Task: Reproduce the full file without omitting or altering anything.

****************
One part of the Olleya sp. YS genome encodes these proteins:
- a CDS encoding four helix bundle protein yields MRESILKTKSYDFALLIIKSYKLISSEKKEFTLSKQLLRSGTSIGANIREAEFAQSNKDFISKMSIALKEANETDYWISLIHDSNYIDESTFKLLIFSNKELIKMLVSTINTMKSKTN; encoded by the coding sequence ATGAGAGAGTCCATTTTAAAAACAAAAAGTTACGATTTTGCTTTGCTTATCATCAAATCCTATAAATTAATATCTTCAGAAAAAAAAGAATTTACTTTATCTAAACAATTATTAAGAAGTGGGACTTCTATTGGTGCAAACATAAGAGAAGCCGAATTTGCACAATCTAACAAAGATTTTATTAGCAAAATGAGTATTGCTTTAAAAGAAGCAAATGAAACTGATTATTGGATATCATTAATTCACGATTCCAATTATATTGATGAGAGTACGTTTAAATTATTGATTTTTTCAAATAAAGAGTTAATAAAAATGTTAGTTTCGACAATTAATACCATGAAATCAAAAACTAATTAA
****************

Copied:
One part of the Olleya sp. YS genome encodes these proteins:
- a CDS encoding four helix bundle protein yields MRESILKTKSYDFALLIIKSYKLISSEKKEFTLSKQLLRSGTSIGANIREAEFAQSNKDFISKMSIALKEANETDYWISLIHDSNYIDESTFKLLIFSNKELIKMLVSTINTMKSKTN; encoded by the coding sequence ATGAGAGAGTCCATTTTAAAAACAAAAAGTTACGATTTTGCTTTGCTTATCATCAAATCCTATAAATTAATATCTTCAGAAAAAAAAGAATTTACTTTATCTAAACAATTATTAAGAAGTGGGACTTCTATTGGTGCAAACATAAGAGAAGCCGAATTTGCACAATCTAACAAAGATTTTATTAGCAAAATGAGTATTGCTTTAAAAGAAGCAAATGAAACTGATTATTGGATATCATTAATTCACGATTCCAATTATATTGATGAGAGTACGTTTAAATTATTGATTTTTTCAAATAAAGAGTTAATAAAAATGTTAGTTTCGACAATTAATACCATGAAATCAAAAACTAATTAA